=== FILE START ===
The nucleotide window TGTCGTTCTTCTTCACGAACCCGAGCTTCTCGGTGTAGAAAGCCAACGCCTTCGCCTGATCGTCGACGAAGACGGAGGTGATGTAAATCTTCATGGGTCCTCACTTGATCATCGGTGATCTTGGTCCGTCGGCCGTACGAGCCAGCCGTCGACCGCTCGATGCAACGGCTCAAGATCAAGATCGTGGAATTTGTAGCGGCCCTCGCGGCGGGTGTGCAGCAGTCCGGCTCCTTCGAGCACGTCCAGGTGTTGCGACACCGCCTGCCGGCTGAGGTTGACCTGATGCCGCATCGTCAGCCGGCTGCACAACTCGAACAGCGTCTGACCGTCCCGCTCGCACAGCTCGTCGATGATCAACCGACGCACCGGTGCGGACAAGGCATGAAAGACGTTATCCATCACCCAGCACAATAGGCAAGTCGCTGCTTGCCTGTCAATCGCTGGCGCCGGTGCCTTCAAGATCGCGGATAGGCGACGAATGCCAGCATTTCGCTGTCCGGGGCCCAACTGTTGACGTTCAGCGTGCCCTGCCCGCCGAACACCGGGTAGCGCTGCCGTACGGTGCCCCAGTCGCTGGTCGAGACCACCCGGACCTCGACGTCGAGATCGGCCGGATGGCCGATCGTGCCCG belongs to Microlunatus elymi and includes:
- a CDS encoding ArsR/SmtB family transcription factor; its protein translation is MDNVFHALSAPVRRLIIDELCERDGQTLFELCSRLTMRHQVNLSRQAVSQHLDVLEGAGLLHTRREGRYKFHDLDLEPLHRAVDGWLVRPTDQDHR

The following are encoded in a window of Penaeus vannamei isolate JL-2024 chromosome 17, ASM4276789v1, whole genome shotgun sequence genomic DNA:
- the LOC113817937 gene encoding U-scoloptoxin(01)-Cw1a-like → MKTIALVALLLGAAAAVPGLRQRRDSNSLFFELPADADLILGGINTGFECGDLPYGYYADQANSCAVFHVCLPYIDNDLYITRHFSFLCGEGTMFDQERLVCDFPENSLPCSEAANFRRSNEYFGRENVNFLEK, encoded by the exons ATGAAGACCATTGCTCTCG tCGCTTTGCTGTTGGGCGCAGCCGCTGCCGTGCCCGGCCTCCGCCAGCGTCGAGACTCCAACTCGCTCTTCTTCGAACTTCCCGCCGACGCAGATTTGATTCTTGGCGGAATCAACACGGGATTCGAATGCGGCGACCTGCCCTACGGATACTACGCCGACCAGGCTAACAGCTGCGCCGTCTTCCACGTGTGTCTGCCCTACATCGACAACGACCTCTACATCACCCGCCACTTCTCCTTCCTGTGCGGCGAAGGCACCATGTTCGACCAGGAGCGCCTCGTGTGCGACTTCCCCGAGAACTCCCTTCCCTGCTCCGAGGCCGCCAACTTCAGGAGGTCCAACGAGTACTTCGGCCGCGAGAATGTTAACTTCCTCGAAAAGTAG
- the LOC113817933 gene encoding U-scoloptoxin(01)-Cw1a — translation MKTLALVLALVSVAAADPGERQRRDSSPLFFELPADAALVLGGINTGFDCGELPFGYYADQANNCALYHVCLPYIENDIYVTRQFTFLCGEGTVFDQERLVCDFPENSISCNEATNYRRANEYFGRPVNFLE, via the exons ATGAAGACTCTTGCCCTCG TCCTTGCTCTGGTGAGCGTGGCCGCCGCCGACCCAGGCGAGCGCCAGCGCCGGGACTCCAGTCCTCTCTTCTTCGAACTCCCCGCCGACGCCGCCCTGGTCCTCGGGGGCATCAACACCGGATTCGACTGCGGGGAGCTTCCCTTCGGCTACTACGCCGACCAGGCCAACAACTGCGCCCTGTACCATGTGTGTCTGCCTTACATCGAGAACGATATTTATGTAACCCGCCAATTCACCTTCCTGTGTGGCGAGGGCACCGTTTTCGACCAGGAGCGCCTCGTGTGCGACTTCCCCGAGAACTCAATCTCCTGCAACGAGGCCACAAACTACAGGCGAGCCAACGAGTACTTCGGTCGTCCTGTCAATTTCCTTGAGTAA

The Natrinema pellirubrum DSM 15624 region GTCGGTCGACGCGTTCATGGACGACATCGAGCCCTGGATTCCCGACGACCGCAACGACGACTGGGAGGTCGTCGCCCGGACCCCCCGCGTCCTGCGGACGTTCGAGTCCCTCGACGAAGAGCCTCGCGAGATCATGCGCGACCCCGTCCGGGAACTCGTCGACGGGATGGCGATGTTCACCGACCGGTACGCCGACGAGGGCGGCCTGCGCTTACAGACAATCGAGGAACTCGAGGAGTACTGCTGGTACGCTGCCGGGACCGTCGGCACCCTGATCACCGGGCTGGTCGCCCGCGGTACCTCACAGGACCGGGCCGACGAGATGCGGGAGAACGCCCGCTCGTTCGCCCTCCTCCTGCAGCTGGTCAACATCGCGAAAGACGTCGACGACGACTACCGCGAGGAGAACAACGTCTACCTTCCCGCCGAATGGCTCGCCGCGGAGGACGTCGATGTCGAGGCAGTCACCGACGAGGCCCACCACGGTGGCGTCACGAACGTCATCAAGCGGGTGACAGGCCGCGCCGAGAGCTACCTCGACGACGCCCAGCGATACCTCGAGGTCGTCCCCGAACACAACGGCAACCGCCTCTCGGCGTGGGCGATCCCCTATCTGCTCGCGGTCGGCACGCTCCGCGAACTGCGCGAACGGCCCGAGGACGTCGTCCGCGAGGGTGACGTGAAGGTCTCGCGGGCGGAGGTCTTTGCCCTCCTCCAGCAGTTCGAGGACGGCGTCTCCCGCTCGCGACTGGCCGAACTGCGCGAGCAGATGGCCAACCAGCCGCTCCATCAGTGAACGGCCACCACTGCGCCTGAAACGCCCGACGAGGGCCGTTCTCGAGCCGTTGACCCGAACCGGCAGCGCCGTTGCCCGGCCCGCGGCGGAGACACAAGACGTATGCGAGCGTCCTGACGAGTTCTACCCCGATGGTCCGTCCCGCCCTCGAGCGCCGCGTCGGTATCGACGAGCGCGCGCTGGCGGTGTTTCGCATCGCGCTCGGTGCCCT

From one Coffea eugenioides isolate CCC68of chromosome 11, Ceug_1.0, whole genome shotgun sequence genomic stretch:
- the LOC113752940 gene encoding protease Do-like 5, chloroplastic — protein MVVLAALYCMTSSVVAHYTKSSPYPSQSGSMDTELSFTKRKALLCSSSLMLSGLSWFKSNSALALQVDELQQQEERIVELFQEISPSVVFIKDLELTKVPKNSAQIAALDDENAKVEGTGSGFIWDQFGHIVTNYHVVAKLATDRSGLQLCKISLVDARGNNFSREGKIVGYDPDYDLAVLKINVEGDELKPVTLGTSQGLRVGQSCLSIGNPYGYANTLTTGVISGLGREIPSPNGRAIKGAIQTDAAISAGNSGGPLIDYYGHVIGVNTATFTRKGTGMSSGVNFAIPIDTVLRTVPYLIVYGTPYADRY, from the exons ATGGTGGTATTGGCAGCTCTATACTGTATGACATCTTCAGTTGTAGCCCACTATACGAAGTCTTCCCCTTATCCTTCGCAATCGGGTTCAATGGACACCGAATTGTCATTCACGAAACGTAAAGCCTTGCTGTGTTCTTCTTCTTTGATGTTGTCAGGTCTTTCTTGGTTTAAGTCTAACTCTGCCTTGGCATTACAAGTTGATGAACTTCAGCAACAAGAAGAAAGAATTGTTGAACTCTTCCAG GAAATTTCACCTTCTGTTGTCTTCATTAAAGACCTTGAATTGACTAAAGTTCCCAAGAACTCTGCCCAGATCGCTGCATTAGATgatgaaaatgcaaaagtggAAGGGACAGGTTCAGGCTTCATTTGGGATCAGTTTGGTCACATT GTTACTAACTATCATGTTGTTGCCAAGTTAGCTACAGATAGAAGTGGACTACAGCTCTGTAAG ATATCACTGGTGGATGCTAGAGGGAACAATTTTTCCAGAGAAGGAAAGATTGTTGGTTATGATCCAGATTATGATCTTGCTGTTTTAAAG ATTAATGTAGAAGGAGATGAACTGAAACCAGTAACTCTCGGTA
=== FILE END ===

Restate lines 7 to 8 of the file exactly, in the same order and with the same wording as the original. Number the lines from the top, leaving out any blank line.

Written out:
From one Coffea eugenioides isolate CCC68of chromosome 11, Ceug_1.0, whole genome shotgun sequence genomic stretch:
- the LOC113752940 gene encoding protease Do-like 5, chloroplastic — protein MVVLAALYCMTSSVVAHYTKSSPYPSQSGSMDTELSFTKRKALLCSSSLMLSGLSWFKSNSALALQVDELQQQEERIVELFQEISPSVVFIKDLELTKVPKNSAQIAALDDENAKVEGTGSGFIWDQFGHIVTNYHVVAKLATDRSGLQLCKISLVDARGNNFSREGKIVGYDPDYDLAVLKINVEGDELKPVTLGTSQGLRVGQSCLSIGNPYGYANTLTTGVISGLGREIPSPNGRAIKGAIQTDAAISAGNSGGPLIDYYGHVIGVNTATFTRKGTGMSSGVNFAIPIDTVLRTVPYLIVYGTPYADRY, from the exons ATGGTGGTATTGGCAGCTCTATACTGTATGACATCTTCAGTTGTAGCCCACTATACGAAGTCTTCCCCTTATCCTTCGCAATCGGGTTCAATGGACACCGAATTGTCATTCACGAAACGTAAAGCCTTGCTGTGTTCTTCTTCTTTGATGTTGTCAGGTCTTTCTTGGTTTAAGTCTAACTCTGCCTTGGCATTACAAGTTGATGAACTTCAGCAACAAGAAGAAAGAATTGTTGAACTCTTCCAG GAAATTTCACCTTCTGTTGTCTTCATTAAAGACCTTGAATTGACTAAAGTTCCCAAGAACTCTGCCCAGATCGCTGCATTAGATgatgaaaatgcaaaagtggAAGGGACAGGTTCAGGCTTCATTTGGGATCAGTTTGGTCACATT GTTACTAACTATCATGTTGTTGCCAAGTTAGCTACAGATAGAAGTGGACTACAGCTCTGTAAG ATATCACTGGTGGATGCTAGAGGGAACAATTTTTCCAGAGAAGGAAAGATTGTTGGTTATGATCCAGATTATGATCTTGCTGTTTTAAAG ATTAATGTAGAAGGAGATGAACTGAAACCAGTAACTCTCGGTA